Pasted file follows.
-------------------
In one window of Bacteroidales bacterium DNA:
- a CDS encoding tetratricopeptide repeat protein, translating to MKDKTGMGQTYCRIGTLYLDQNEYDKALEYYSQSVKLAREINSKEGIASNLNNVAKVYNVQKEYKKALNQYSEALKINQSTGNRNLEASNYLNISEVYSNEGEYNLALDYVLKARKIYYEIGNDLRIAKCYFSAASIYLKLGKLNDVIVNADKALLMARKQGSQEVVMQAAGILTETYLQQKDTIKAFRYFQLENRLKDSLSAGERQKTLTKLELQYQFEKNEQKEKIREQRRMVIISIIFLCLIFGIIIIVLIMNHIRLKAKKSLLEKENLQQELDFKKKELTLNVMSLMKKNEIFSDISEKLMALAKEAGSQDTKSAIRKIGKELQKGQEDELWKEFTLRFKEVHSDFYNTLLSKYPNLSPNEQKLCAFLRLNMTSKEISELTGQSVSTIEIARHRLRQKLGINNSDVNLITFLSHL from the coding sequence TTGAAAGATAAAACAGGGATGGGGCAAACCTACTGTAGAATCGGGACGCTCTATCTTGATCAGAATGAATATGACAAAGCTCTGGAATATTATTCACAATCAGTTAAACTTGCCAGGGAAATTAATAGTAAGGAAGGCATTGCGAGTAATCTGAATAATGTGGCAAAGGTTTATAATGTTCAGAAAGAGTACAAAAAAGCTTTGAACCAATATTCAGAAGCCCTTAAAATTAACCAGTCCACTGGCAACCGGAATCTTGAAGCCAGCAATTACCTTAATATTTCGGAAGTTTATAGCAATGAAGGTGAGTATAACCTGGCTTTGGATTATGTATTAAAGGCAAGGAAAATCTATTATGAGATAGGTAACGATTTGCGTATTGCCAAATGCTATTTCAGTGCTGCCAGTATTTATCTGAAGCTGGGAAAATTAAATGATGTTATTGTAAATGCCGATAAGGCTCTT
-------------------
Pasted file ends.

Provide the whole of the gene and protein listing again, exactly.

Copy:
In one window of Bacteroidales bacterium DNA:
- a CDS encoding tetratricopeptide repeat protein, translating to MKDKTGMGQTYCRIGTLYLDQNEYDKALEYYSQSVKLAREINSKEGIASNLNNVAKVYNVQKEYKKALNQYSEALKINQSTGNRNLEASNYLNISEVYSNEGEYNLALDYVLKARKIYYEIGNDLRIAKCYFSAASIYLKLGKLNDVIVNADKALLMARKQGSQEVVMQAAGILTETYLQQKDTIKAFRYFQLENRLKDSLSAGERQKTLTKLELQYQFEKNEQKEKIREQRRMVIISIIFLCLIFGIIIIVLIMNHIRLKAKKSLLEKENLQQELDFKKKELTLNVMSLMKKNEIFSDISEKLMALAKEAGSQDTKSAIRKIGKELQKGQEDELWKEFTLRFKEVHSDFYNTLLSKYPNLSPNEQKLCAFLRLNMTSKEISELTGQSVSTIEIARHRLRQKLGINNSDVNLITFLSHL from the coding sequence TTGAAAGATAAAACAGGGATGGGGCAAACCTACTGTAGAATCGGGACGCTCTATCTTGATCAGAATGAATATGACAAAGCTCTGGAATATTATTCACAATCAGTTAAACTTGCCAGGGAAATTAATAGTAAGGAAGGCATTGCGAGTAATCTGAATAATGTGGCAAAGGTTTATAATGTTCAGAAAGAGTACAAAAAAGCTTTGAACCAATATTCAGAAGCCCTTAAAATTAACCAGTCCACTGGCAACCGGAATCTTGAAGCCAGCAATTACCTTAATATTTCGGAAGTTTATAGCAATGAAGGTGAGTATAACCTGGCTTTGGATTATGTATTAAAGGCAAGGAAAATCTATTATGAGATAGGTAACGATTTGCGTATTGCCAAATGCTATTTCAGTGCTGCCAGTATTTATCTGAAGCTGGGAAAATTAAATGATGTTATTGTAAATGCCGATAAGGCTCTT